About the series: Ask a Scientist is an informative, entertaining, casual science lecture series, held at a San Francisco cafe. Each event features a speaker on a current topic, a short presentation, and the opportunity to ask all those burning questions that have been keeping you up at night. No tests, grades, or pressure…just food, drinks, socializing, and conversation about the universe’s most fascinating mysteries.
This month's topic: The sea urchin, a spiny little marine critter that looks far more like a plant than a person, has been a jackpot of biomedical insights for over 100 years. In the late 19th century, sea urchins provided researchers with their first glimpse of the fusion of sperm and egg nuclei. Their embryos, which develop rapidly and are easy to observe and manipulate, are providing today's biologists with insights into genetic diseases, cancers, and stem cells. Adding to its value as an interesting research subject, the sea urchin has a surprisingly advanced immune system totally unlike anything seen before. And certain species can live more than 200 years without showing much wear from aging. But biomedical researchers are not the only scientists interested in the sea urchin -- its recently sequenced genome yields some tantalizing clues to the mysteries of evolution as well. What is a creature that has no eyes, nose, or centralized brain for dealing with visual or olfactory signals doing with almost 1000 genes for proteins designed to sense light and odors? Darn good question. Let's ask Fred Wilt.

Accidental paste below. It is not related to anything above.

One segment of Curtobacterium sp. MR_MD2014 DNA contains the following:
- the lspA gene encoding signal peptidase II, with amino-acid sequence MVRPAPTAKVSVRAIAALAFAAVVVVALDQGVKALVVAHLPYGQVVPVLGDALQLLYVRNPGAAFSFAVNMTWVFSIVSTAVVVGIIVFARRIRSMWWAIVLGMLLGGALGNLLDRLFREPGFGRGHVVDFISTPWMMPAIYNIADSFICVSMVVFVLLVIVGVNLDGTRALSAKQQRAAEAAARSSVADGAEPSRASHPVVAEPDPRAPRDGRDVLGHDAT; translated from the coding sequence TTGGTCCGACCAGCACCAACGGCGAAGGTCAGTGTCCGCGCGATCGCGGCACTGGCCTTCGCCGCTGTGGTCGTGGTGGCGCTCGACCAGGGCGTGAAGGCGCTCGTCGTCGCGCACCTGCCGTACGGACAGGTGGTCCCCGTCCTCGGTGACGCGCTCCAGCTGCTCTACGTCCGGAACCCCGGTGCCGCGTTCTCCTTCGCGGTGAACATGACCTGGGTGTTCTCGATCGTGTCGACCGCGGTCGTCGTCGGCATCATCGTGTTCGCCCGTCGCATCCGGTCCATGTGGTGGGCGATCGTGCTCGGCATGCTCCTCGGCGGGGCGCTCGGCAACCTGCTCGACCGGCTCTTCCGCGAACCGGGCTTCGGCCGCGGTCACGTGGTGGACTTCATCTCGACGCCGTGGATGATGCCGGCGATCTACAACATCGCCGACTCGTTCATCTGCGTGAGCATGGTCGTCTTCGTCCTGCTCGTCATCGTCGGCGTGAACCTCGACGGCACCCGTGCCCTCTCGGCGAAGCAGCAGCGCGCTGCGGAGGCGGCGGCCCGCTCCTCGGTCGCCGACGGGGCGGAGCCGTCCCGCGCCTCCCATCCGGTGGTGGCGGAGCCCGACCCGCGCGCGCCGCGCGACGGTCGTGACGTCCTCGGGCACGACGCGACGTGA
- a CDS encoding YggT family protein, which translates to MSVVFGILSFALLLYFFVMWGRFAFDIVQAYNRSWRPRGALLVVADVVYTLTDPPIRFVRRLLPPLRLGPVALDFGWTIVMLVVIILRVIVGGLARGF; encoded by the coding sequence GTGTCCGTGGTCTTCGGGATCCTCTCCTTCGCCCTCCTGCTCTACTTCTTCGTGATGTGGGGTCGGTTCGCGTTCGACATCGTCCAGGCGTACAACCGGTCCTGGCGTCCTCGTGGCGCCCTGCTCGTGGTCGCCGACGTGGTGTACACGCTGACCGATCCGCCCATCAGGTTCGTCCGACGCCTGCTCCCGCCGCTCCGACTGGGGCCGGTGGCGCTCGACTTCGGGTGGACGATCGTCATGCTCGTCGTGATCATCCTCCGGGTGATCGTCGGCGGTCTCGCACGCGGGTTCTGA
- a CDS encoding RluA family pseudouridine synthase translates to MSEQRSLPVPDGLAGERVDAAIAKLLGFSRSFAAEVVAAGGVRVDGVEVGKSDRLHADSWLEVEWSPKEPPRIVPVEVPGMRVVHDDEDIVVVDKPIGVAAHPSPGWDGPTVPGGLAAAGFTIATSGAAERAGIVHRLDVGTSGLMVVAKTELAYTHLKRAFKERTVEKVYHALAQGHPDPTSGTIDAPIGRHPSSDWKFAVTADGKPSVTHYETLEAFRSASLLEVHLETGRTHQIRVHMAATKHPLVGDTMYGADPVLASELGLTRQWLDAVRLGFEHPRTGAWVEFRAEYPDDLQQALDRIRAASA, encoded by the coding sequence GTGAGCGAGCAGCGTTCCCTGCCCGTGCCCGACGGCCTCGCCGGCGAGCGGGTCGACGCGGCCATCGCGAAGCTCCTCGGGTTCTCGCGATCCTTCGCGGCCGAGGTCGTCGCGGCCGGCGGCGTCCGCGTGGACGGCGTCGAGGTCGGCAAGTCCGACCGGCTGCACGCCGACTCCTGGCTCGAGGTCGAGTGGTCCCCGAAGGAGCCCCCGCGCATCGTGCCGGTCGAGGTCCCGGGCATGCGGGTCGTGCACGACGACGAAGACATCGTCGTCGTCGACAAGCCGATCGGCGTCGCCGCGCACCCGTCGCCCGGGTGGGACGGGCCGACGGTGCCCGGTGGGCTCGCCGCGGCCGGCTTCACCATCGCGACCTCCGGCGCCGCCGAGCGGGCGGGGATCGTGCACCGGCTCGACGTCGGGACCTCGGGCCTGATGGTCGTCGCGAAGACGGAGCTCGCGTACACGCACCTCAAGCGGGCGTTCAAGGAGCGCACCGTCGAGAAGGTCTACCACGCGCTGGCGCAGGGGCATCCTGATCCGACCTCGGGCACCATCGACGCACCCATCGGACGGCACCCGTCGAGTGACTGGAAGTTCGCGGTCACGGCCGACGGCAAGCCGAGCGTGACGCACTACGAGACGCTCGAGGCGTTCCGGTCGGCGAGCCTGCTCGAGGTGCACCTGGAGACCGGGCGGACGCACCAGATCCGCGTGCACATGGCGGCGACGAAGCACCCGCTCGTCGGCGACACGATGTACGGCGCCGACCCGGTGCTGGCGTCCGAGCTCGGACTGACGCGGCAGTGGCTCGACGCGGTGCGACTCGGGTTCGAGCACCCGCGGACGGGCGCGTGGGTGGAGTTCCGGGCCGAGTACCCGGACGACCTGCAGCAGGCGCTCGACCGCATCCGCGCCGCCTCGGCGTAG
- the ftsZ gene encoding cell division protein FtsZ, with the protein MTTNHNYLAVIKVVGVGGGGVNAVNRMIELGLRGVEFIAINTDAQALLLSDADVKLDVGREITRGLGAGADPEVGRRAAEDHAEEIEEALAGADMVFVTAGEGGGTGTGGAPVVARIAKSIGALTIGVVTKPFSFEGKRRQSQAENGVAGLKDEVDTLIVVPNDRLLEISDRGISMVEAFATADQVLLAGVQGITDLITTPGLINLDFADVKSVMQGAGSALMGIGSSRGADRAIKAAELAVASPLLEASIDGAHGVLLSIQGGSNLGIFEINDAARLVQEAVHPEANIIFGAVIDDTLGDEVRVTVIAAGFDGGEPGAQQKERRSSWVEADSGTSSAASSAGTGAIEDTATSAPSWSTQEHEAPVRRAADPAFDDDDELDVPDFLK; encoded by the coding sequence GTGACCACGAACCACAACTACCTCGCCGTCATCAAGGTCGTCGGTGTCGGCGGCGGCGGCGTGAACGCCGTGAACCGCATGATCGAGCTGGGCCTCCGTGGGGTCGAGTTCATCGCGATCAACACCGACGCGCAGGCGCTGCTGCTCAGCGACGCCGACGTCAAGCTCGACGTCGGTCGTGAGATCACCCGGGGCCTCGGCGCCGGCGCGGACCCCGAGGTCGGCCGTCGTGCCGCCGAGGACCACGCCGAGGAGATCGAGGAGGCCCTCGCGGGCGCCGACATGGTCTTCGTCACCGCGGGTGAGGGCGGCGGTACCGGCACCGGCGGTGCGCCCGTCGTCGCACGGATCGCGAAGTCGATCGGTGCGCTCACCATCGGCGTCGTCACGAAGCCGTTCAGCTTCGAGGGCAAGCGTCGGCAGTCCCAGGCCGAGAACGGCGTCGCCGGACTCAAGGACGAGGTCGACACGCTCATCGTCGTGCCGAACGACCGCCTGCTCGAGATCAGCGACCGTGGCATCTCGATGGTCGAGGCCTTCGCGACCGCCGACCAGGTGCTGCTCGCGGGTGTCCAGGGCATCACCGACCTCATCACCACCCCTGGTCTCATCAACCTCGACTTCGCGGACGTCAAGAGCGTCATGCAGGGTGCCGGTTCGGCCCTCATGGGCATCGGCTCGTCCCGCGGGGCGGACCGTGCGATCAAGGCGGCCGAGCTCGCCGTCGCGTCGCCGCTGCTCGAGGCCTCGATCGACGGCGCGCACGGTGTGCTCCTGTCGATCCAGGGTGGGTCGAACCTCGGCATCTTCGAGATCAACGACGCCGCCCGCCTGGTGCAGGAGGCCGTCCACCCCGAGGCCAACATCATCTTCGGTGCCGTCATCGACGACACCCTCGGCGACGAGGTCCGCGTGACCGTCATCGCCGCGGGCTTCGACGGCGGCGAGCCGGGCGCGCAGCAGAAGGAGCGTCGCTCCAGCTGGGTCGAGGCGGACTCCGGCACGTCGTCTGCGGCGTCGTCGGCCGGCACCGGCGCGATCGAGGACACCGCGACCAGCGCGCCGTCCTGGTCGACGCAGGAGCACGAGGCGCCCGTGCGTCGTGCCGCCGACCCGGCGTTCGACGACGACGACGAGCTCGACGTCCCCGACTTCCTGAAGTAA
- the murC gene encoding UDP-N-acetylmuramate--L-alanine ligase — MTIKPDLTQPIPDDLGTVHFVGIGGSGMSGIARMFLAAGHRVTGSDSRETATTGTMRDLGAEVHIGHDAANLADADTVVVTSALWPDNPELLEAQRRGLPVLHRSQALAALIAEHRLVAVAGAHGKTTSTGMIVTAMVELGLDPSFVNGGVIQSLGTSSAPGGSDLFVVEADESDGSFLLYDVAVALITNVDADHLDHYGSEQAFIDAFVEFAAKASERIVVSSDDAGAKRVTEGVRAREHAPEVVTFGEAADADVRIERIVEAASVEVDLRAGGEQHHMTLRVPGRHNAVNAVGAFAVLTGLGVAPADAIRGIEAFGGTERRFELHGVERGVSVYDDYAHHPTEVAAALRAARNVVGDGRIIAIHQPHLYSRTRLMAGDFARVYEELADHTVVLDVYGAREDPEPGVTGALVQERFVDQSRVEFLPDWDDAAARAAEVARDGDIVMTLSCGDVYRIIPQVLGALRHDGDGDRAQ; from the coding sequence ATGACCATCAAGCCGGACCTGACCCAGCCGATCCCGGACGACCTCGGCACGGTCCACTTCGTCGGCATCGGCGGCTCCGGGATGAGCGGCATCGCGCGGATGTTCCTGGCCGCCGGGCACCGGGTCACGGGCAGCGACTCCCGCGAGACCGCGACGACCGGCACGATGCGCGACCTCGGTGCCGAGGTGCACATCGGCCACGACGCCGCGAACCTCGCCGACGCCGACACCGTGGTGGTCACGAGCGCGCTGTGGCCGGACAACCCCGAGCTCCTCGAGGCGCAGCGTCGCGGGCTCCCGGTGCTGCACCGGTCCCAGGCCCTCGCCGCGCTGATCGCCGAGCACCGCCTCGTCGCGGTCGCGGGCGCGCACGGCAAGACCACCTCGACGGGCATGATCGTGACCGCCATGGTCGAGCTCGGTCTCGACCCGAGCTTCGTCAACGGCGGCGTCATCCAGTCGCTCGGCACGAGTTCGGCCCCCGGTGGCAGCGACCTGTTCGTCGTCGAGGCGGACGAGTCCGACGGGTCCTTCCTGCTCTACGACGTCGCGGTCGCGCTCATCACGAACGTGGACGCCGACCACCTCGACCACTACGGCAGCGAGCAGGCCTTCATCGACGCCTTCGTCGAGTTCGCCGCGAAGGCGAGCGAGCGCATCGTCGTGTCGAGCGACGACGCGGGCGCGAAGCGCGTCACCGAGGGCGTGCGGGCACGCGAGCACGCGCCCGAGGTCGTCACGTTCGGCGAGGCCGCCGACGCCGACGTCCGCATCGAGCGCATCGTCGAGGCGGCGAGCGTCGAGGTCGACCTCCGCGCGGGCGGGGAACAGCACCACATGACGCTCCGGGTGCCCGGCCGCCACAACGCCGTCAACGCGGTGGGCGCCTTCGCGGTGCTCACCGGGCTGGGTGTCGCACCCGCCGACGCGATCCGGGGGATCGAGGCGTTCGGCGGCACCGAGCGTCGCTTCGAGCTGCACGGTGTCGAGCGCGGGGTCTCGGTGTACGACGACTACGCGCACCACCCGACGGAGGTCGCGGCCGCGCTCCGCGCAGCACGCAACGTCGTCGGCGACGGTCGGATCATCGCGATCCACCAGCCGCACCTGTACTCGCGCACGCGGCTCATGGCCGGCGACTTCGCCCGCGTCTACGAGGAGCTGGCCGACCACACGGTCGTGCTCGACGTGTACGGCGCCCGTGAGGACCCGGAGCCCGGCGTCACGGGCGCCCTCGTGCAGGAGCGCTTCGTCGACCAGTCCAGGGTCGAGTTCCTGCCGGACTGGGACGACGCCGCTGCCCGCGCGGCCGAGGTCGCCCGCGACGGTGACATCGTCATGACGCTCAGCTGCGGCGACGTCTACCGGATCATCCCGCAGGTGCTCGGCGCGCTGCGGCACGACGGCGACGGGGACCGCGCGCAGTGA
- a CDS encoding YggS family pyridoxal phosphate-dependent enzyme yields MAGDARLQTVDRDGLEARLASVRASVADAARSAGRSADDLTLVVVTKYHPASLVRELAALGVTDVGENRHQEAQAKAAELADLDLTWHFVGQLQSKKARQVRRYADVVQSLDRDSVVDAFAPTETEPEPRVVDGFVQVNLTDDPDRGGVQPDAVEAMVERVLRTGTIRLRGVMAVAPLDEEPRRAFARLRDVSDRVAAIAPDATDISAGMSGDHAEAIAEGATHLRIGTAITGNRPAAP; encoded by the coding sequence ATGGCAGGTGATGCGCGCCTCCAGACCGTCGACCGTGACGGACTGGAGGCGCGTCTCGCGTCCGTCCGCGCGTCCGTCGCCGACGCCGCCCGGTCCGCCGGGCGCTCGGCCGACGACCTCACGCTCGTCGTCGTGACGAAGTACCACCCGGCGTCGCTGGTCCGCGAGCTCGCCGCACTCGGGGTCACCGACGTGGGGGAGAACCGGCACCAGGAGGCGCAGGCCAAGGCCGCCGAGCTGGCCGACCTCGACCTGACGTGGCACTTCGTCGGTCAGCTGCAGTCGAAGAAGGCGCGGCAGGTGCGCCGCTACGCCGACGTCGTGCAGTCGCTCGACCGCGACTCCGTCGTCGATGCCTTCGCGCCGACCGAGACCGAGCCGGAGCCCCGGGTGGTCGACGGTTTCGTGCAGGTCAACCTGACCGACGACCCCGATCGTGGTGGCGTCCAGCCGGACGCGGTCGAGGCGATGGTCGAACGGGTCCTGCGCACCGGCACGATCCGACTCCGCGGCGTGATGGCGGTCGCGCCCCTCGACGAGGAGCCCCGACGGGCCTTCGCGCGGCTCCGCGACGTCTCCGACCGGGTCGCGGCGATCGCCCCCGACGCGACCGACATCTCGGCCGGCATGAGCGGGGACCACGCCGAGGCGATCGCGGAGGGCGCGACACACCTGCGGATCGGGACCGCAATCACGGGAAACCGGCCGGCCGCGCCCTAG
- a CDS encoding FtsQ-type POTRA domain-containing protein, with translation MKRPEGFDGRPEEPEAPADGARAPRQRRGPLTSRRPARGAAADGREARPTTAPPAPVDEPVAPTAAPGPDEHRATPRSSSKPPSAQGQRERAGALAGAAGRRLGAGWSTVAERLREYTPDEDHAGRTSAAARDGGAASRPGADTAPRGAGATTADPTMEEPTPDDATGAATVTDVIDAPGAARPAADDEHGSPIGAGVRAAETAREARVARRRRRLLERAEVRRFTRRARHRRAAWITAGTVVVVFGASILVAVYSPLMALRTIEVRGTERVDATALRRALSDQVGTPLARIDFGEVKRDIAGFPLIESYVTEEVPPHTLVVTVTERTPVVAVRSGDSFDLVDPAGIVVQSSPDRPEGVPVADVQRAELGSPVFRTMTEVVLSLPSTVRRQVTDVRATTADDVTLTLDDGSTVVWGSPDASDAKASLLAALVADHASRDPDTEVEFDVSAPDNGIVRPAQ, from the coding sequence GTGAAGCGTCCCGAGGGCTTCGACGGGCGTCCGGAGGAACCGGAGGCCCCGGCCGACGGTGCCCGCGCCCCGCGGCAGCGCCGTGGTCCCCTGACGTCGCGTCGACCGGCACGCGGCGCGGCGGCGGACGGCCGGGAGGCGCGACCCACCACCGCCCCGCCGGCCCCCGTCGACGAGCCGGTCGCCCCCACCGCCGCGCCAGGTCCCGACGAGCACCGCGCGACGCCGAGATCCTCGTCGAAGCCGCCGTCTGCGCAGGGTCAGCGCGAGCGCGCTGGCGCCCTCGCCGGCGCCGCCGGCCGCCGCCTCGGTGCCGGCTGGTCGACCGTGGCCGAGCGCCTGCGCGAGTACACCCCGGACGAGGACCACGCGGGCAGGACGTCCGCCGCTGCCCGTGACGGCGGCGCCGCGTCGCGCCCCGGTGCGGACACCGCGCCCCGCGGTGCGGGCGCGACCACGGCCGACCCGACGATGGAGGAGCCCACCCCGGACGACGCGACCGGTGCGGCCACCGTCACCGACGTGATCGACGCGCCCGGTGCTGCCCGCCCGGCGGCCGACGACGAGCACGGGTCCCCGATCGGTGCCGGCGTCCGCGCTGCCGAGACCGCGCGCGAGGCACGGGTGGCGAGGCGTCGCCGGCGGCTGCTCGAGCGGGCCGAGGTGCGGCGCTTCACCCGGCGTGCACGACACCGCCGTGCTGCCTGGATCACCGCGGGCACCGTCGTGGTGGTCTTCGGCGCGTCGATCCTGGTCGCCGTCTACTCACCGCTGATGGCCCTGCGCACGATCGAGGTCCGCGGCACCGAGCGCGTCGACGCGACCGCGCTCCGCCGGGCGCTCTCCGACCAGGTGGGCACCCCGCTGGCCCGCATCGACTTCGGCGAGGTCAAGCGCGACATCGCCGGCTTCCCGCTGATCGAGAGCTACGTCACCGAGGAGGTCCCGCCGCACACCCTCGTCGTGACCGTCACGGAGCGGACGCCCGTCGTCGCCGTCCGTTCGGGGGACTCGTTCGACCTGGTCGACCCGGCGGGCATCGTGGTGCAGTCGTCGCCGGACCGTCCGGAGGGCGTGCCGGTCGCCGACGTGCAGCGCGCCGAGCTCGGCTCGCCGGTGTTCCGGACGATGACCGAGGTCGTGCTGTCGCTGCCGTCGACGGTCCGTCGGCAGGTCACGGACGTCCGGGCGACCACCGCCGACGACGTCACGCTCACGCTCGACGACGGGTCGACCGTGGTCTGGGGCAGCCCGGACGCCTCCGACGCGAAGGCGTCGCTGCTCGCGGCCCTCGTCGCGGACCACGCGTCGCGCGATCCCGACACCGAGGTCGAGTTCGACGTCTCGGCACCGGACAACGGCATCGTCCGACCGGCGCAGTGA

Official Website: http://www.askascientistSF.com
Added by fourquarts on June 21, 2007